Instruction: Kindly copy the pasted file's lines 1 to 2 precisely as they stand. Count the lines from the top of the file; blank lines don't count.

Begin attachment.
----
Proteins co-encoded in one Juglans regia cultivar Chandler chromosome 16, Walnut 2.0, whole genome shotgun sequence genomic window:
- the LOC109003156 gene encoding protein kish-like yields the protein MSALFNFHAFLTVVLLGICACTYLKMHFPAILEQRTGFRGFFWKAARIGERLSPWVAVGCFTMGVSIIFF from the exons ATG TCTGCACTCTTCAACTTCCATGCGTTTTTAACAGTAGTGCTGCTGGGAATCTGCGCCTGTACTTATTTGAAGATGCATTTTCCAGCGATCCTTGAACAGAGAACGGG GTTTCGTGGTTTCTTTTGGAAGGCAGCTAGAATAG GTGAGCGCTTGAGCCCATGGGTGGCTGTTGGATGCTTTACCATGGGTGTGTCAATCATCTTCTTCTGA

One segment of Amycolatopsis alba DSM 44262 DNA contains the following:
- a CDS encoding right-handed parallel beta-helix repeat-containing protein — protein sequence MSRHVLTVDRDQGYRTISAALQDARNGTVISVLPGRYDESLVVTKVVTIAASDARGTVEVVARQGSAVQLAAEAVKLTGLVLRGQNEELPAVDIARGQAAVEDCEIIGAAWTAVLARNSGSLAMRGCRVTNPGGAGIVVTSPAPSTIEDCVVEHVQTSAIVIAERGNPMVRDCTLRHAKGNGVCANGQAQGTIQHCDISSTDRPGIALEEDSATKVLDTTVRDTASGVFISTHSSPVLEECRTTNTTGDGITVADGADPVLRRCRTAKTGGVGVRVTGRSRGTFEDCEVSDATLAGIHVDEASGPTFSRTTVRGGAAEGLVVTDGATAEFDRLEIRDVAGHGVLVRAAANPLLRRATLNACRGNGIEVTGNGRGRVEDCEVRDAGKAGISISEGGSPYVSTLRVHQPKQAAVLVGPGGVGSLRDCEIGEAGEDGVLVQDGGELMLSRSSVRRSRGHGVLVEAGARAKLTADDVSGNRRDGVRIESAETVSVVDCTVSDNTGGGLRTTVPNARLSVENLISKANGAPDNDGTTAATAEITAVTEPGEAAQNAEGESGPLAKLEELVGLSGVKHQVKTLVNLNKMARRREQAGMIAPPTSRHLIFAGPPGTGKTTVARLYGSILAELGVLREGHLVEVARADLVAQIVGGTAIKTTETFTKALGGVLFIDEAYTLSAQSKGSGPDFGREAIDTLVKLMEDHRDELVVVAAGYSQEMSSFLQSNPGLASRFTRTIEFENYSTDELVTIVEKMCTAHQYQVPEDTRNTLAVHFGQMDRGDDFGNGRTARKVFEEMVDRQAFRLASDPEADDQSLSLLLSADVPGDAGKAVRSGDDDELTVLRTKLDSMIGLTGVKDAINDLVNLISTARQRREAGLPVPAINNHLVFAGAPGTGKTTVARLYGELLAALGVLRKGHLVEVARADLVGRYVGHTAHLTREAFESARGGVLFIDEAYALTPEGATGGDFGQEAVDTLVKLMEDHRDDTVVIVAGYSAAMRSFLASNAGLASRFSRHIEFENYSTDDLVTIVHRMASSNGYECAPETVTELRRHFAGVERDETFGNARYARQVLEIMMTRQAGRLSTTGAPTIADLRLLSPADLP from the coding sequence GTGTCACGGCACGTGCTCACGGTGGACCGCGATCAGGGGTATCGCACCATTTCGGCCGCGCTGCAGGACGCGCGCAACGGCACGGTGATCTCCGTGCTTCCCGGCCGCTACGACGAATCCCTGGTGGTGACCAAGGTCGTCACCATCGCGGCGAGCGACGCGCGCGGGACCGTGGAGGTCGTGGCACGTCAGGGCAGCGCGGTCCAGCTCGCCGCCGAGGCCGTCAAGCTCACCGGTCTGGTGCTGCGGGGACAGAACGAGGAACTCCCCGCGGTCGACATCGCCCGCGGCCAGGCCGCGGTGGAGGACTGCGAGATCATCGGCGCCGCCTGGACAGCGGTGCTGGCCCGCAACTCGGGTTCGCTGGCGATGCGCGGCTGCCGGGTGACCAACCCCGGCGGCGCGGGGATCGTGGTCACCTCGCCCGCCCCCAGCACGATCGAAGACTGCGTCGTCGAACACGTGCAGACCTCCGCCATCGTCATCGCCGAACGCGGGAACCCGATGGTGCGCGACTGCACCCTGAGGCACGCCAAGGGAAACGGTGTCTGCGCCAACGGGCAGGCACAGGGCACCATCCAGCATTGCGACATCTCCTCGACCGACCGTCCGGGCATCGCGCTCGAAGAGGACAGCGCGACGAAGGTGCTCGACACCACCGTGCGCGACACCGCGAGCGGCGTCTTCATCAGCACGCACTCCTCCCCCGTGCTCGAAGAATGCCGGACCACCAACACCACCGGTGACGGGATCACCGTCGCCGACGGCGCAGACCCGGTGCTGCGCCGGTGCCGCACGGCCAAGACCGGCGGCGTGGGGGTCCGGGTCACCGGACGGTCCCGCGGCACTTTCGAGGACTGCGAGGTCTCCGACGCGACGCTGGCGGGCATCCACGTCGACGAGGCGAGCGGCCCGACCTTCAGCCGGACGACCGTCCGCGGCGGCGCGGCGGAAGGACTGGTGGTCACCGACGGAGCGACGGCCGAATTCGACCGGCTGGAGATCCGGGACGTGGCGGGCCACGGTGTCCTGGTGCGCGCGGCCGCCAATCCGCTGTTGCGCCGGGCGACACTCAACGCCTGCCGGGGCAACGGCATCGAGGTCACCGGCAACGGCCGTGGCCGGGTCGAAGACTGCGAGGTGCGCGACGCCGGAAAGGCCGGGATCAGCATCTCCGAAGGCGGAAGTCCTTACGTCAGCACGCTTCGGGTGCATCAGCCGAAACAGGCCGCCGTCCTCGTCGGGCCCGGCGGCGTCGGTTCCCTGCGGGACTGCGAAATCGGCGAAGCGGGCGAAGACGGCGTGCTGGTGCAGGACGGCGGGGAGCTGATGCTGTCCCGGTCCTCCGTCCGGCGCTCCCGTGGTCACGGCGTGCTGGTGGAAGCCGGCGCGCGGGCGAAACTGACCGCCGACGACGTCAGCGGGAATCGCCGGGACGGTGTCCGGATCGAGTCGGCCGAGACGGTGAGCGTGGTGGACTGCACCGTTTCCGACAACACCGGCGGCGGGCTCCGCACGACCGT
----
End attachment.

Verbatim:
Proteins co-encoded in one Juglans regia cultivar Chandler chromosome 16, Walnut 2.0, whole genome shotgun sequence genomic window:
- the LOC109003156 gene encoding protein kish-like yields the protein MSALFNFHAFLTVVLLGICACTYLKMHFPAILEQRTGFRGFFWKAARIGERLSPWVAVGCFTMGVSIIFF from the exons ATG TCTGCACTCTTCAACTTCCATGCGTTTTTAACAGTAGTGCTGCTGGGAATCTGCGCCTGTACTTATTTGAAGATGCATTTTCCAGCGATCCTTGAACAGAGAACGGG GTTTCGTGGTTTCTTTTGGAAGGCAGCTAGAATAG GTGAGCGCTTGAGCCCATGGGTGGCTGTTGGATGCTTTACCATGGGTGTGTCAATCATCTTCTTCTGA